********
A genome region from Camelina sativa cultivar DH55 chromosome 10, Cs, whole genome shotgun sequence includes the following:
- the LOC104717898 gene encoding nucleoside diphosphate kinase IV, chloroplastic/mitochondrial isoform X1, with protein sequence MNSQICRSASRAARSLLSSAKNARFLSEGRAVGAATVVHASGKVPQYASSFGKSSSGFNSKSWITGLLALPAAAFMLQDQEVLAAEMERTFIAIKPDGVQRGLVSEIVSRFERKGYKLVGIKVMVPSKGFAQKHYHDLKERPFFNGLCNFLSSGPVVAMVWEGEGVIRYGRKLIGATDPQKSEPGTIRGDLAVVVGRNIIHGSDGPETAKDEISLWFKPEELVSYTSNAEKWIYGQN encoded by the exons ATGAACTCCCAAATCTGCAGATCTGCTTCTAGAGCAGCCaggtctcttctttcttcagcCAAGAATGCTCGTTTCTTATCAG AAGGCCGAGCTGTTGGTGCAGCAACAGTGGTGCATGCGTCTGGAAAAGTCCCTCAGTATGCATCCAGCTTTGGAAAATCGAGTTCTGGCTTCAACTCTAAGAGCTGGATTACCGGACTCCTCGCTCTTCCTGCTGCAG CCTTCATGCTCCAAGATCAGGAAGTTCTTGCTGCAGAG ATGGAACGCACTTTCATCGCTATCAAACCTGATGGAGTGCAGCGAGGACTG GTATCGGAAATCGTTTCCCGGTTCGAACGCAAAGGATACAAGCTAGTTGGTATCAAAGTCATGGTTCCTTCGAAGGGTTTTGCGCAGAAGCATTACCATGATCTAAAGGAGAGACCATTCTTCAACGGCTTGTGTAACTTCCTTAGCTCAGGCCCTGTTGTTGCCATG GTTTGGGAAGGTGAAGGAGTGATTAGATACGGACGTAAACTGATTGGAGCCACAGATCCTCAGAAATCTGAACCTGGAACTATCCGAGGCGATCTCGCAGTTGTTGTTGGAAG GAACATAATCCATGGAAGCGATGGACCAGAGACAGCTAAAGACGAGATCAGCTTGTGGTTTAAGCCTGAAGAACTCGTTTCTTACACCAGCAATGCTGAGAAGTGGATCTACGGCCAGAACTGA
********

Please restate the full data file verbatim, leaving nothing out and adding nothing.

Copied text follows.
A genome region from Camelina sativa cultivar DH55 chromosome 10, Cs, whole genome shotgun sequence includes the following:
- the LOC104717898 gene encoding nucleoside diphosphate kinase IV, chloroplastic/mitochondrial isoform X1, with protein sequence MNSQICRSASRAARSLLSSAKNARFLSEGRAVGAATVVHASGKVPQYASSFGKSSSGFNSKSWITGLLALPAAAFMLQDQEVLAAEMERTFIAIKPDGVQRGLVSEIVSRFERKGYKLVGIKVMVPSKGFAQKHYHDLKERPFFNGLCNFLSSGPVVAMVWEGEGVIRYGRKLIGATDPQKSEPGTIRGDLAVVVGRNIIHGSDGPETAKDEISLWFKPEELVSYTSNAEKWIYGQN encoded by the exons ATGAACTCCCAAATCTGCAGATCTGCTTCTAGAGCAGCCaggtctcttctttcttcagcCAAGAATGCTCGTTTCTTATCAG AAGGCCGAGCTGTTGGTGCAGCAACAGTGGTGCATGCGTCTGGAAAAGTCCCTCAGTATGCATCCAGCTTTGGAAAATCGAGTTCTGGCTTCAACTCTAAGAGCTGGATTACCGGACTCCTCGCTCTTCCTGCTGCAG CCTTCATGCTCCAAGATCAGGAAGTTCTTGCTGCAGAG ATGGAACGCACTTTCATCGCTATCAAACCTGATGGAGTGCAGCGAGGACTG GTATCGGAAATCGTTTCCCGGTTCGAACGCAAAGGATACAAGCTAGTTGGTATCAAAGTCATGGTTCCTTCGAAGGGTTTTGCGCAGAAGCATTACCATGATCTAAAGGAGAGACCATTCTTCAACGGCTTGTGTAACTTCCTTAGCTCAGGCCCTGTTGTTGCCATG GTTTGGGAAGGTGAAGGAGTGATTAGATACGGACGTAAACTGATTGGAGCCACAGATCCTCAGAAATCTGAACCTGGAACTATCCGAGGCGATCTCGCAGTTGTTGTTGGAAG GAACATAATCCATGGAAGCGATGGACCAGAGACAGCTAAAGACGAGATCAGCTTGTGGTTTAAGCCTGAAGAACTCGTTTCTTACACCAGCAATGCTGAGAAGTGGATCTACGGCCAGAACTGA